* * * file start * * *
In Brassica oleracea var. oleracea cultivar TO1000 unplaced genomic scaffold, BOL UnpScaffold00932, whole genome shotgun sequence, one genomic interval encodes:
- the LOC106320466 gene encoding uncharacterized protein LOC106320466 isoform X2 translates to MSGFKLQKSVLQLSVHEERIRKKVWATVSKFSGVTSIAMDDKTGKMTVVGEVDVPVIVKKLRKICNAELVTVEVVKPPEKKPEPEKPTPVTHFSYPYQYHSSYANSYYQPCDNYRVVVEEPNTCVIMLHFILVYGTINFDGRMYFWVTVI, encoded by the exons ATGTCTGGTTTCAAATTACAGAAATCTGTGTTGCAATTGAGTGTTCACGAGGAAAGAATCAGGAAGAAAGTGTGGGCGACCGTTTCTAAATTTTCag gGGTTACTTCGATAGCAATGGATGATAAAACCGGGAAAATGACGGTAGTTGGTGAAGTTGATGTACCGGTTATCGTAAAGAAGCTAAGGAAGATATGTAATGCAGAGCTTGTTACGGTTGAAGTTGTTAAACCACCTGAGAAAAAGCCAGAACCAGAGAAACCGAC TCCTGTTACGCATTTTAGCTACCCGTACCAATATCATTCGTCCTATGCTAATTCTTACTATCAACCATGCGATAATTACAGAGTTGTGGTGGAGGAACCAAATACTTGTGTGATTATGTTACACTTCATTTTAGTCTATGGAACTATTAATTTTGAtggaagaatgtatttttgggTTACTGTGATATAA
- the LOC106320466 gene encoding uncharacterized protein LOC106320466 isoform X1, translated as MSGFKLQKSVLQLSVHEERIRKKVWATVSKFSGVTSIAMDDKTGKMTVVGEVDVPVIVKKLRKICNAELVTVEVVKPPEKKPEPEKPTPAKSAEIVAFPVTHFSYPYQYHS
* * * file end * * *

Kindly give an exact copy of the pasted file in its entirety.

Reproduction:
In Brassica oleracea var. oleracea cultivar TO1000 unplaced genomic scaffold, BOL UnpScaffold00932, whole genome shotgun sequence, one genomic interval encodes:
- the LOC106320466 gene encoding uncharacterized protein LOC106320466 isoform X2 translates to MSGFKLQKSVLQLSVHEERIRKKVWATVSKFSGVTSIAMDDKTGKMTVVGEVDVPVIVKKLRKICNAELVTVEVVKPPEKKPEPEKPTPVTHFSYPYQYHSSYANSYYQPCDNYRVVVEEPNTCVIMLHFILVYGTINFDGRMYFWVTVI, encoded by the exons ATGTCTGGTTTCAAATTACAGAAATCTGTGTTGCAATTGAGTGTTCACGAGGAAAGAATCAGGAAGAAAGTGTGGGCGACCGTTTCTAAATTTTCag gGGTTACTTCGATAGCAATGGATGATAAAACCGGGAAAATGACGGTAGTTGGTGAAGTTGATGTACCGGTTATCGTAAAGAAGCTAAGGAAGATATGTAATGCAGAGCTTGTTACGGTTGAAGTTGTTAAACCACCTGAGAAAAAGCCAGAACCAGAGAAACCGAC TCCTGTTACGCATTTTAGCTACCCGTACCAATATCATTCGTCCTATGCTAATTCTTACTATCAACCATGCGATAATTACAGAGTTGTGGTGGAGGAACCAAATACTTGTGTGATTATGTTACACTTCATTTTAGTCTATGGAACTATTAATTTTGAtggaagaatgtatttttgggTTACTGTGATATAA
- the LOC106320466 gene encoding uncharacterized protein LOC106320466 isoform X1, translated as MSGFKLQKSVLQLSVHEERIRKKVWATVSKFSGVTSIAMDDKTGKMTVVGEVDVPVIVKKLRKICNAELVTVEVVKPPEKKPEPEKPTPAKSAEIVAFPVTHFSYPYQYHS